Thursday, June 10

Unions Force DC Metro to Retain Criminals as Employees

Take this example of how unions protect the worst workers:
A Metrobus driver fired after a deadly crash into a taxi and another canned for slugging a cop dressed as McGruff the Crime Dog are back at Metro, The Washington Examiner has learned.

Both men won their jobs back plus months of retroactive pay, the result of an arbitration decision between the bus drivers union and the transit agency. One driver is getting paid to sit at home while the agency determines where to place him. The other is expected to return to driving a Metrobus later this month.

"Neither of these incidents should have ever happened," Metro spokeswoman Lisa Farbstein said. The agency stands behind its decisions to fire the drivers, but Farbstein said Metro does not believe it has legal grounds to overturn the arbitrators' rulings. - Washington Examiner
Really, how could this guy get his job back?:
Metro officials also objected to the reinstatement of Shawn Brim, who pulled his bus over near Spring Road and 14th Street NW on Feb. 28, 2009, disembarked and punched in the head an off-duty police officer dressed as McGruff the Crime Dog, who educates children about crime prevention.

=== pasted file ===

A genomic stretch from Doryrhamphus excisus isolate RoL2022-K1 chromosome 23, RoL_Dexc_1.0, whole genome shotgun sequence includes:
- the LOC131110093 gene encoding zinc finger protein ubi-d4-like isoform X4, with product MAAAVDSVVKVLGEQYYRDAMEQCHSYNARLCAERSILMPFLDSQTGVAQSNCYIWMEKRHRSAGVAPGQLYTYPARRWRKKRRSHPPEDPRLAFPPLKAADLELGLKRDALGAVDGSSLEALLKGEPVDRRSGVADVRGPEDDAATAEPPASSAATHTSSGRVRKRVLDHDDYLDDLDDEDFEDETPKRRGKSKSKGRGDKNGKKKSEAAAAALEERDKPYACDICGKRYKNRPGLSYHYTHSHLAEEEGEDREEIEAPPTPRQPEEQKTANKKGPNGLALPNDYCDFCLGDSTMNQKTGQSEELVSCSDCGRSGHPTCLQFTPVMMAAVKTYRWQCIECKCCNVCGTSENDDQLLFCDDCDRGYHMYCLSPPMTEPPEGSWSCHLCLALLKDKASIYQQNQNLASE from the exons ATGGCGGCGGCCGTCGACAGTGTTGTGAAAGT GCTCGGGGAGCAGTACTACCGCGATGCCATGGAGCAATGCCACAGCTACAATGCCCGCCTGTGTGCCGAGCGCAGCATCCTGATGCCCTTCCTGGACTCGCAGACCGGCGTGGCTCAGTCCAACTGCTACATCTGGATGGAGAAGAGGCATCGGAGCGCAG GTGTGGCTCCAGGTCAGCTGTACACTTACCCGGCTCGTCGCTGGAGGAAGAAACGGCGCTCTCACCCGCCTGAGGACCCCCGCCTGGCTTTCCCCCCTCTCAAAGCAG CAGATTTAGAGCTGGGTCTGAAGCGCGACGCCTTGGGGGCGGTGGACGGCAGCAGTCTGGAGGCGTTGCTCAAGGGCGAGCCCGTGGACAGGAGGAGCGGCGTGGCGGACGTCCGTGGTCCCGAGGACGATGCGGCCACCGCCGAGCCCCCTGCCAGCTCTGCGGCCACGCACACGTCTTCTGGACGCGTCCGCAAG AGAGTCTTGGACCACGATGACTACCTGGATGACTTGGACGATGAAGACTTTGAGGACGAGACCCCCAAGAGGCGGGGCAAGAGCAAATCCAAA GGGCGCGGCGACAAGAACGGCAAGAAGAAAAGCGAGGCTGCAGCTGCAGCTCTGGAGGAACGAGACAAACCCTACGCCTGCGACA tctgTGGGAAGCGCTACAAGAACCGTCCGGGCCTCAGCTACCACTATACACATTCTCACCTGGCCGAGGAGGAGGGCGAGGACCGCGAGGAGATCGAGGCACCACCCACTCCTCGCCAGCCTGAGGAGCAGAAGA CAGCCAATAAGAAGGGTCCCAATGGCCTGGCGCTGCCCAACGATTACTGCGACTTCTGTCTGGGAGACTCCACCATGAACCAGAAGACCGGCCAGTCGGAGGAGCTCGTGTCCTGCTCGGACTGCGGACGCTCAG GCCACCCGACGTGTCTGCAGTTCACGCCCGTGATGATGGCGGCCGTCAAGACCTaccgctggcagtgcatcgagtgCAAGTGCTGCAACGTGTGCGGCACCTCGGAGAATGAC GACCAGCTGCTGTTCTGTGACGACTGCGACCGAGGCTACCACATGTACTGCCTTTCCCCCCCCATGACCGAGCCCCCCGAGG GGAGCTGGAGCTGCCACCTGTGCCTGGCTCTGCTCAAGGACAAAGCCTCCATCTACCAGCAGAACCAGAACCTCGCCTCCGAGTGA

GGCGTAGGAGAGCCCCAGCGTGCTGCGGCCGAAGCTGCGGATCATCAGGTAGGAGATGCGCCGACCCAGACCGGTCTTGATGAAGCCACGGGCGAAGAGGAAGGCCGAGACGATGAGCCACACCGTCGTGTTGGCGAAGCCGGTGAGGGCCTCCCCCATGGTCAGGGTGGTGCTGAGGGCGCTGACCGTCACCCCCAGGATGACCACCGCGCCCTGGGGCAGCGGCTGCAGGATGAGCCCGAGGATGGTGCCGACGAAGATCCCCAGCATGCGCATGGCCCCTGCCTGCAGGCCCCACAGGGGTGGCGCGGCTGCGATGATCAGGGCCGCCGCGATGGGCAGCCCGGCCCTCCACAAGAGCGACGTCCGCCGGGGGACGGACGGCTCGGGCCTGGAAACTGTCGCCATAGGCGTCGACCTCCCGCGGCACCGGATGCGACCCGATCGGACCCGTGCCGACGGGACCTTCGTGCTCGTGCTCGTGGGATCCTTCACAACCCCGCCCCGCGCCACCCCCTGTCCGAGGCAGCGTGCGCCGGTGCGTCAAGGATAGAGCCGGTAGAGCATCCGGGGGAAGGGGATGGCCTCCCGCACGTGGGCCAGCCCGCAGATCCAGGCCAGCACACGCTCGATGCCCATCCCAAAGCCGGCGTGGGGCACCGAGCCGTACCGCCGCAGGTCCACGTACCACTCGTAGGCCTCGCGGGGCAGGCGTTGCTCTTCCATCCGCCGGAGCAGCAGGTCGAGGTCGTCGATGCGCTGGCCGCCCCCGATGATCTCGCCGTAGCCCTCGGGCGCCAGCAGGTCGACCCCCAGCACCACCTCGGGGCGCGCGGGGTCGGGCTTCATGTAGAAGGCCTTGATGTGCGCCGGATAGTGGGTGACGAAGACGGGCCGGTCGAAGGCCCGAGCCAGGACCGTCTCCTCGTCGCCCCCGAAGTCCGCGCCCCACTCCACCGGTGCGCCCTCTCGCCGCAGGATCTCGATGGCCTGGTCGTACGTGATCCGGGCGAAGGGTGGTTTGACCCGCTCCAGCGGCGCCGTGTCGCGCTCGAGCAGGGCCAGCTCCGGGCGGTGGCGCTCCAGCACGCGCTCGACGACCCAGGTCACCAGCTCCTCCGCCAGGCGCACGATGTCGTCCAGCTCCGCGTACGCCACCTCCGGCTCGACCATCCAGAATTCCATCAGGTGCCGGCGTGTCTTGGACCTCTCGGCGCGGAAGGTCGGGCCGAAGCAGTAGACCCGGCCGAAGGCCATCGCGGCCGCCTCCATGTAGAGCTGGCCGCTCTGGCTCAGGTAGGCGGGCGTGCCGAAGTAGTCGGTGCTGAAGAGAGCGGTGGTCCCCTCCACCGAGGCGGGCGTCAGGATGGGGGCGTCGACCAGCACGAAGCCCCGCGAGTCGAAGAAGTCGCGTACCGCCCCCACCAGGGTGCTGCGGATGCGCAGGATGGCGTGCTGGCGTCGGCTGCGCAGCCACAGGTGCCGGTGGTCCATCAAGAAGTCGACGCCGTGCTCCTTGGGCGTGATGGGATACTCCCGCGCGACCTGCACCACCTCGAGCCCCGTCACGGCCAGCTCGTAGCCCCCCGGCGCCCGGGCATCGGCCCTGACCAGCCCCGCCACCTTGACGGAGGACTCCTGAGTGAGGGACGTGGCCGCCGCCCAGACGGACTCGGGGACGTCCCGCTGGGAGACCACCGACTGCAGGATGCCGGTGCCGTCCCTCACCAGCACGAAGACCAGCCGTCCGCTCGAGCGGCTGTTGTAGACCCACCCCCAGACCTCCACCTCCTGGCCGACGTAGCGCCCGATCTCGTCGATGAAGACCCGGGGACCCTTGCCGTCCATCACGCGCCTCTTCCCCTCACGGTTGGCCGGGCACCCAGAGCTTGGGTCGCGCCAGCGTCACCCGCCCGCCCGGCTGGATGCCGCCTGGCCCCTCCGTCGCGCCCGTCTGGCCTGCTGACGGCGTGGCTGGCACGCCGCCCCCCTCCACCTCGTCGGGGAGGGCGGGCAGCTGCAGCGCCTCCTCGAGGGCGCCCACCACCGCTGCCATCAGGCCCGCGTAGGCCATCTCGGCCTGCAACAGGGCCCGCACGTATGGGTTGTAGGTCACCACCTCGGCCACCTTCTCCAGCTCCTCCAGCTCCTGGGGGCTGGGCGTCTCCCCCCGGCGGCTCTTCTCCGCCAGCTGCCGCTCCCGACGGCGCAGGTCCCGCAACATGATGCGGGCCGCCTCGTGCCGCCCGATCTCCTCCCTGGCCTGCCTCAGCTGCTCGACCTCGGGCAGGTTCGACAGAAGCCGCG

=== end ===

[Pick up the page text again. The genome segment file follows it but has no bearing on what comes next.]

Metro fired Brim on March 6, 2009. "We . . . terminated him for violating workplace rules, as there shall be no workplace violence," Farbstein said. Brim was found guilty of simple assault in D.C. Superior Court and received a 15-day suspended sentence and six months of probation.

But Vaughn, the arbitrator, decided that Brim's actions, although illegal and inappropriate, were not undertaken with malicious intent. Vaughn based his decision on witness statements, including those of the police officer, Tyrone Hardy, Metro officials said.

Vaughn reduced Brim's penalty to a 30-day suspension and awarded him back pay for the rest of the time. Farbstein did not know the value of back pay awarded in either case.

"The fact that the arbitrator would put them back in the driver's seat is shocking to us," Farbstein said of the drivers. - Washington Post
Putting these people back to work does a dis-service to every other Metro employee, because as far as I am concerned, they all punched McGruff the crime dog. Or at least any Metro driver could be a criminal, because the Union forces Metro to employ criminals. Since we do not know which ones are the bad employees, we have to treat all of them with suspicion.

And this is the basic problem with unions. They re-distribute what would be rewards for the best employees to those employees who either do not deserve them or do not deserve to be employed as well.

And this might be one reason why you see a decline of union representation in the private workforce. By not having a union, you can come to an agreement with your employer about salary and benefits. Sure, these are often standardized. However, corporations have a freer hand to reward their best performers, and that does give employees an incentive to improve.

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